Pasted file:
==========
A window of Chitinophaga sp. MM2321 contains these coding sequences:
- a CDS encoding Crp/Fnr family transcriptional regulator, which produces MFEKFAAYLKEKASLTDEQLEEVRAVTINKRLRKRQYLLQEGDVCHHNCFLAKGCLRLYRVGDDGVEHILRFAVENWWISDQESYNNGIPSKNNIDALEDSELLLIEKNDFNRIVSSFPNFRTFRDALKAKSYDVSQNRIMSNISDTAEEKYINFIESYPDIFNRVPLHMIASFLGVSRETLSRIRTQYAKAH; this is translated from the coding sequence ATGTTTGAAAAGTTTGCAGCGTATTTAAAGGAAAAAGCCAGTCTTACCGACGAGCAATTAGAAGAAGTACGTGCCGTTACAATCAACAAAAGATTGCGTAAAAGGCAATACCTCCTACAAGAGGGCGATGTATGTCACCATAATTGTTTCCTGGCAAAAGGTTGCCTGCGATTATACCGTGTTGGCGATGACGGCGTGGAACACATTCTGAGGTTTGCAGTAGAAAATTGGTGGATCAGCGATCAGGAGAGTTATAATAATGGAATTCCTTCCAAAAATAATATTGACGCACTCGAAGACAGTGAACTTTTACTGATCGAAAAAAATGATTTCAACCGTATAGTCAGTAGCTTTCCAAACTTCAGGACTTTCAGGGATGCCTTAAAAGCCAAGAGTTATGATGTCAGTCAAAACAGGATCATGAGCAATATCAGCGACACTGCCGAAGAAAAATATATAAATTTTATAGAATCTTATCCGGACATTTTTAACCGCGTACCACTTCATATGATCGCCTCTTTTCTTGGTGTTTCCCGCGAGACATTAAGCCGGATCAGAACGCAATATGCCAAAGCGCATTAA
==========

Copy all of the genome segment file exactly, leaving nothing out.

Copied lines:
A window of Chitinophaga sp. MM2321 contains these coding sequences:
- a CDS encoding Crp/Fnr family transcriptional regulator, which produces MFEKFAAYLKEKASLTDEQLEEVRAVTINKRLRKRQYLLQEGDVCHHNCFLAKGCLRLYRVGDDGVEHILRFAVENWWISDQESYNNGIPSKNNIDALEDSELLLIEKNDFNRIVSSFPNFRTFRDALKAKSYDVSQNRIMSNISDTAEEKYINFIESYPDIFNRVPLHMIASFLGVSRETLSRIRTQYAKAH; this is translated from the coding sequence ATGTTTGAAAAGTTTGCAGCGTATTTAAAGGAAAAAGCCAGTCTTACCGACGAGCAATTAGAAGAAGTACGTGCCGTTACAATCAACAAAAGATTGCGTAAAAGGCAATACCTCCTACAAGAGGGCGATGTATGTCACCATAATTGTTTCCTGGCAAAAGGTTGCCTGCGATTATACCGTGTTGGCGATGACGGCGTGGAACACATTCTGAGGTTTGCAGTAGAAAATTGGTGGATCAGCGATCAGGAGAGTTATAATAATGGAATTCCTTCCAAAAATAATATTGACGCACTCGAAGACAGTGAACTTTTACTGATCGAAAAAAATGATTTCAACCGTATAGTCAGTAGCTTTCCAAACTTCAGGACTTTCAGGGATGCCTTAAAAGCCAAGAGTTATGATGTCAGTCAAAACAGGATCATGAGCAATATCAGCGACACTGCCGAAGAAAAATATATAAATTTTATAGAATCTTATCCGGACATTTTTAACCGCGTACCACTTCATATGATCGCCTCTTTTCTTGGTGTTTCCCGCGAGACATTAAGCCGGATCAGAACGCAATATGCCAAAGCGCATTAA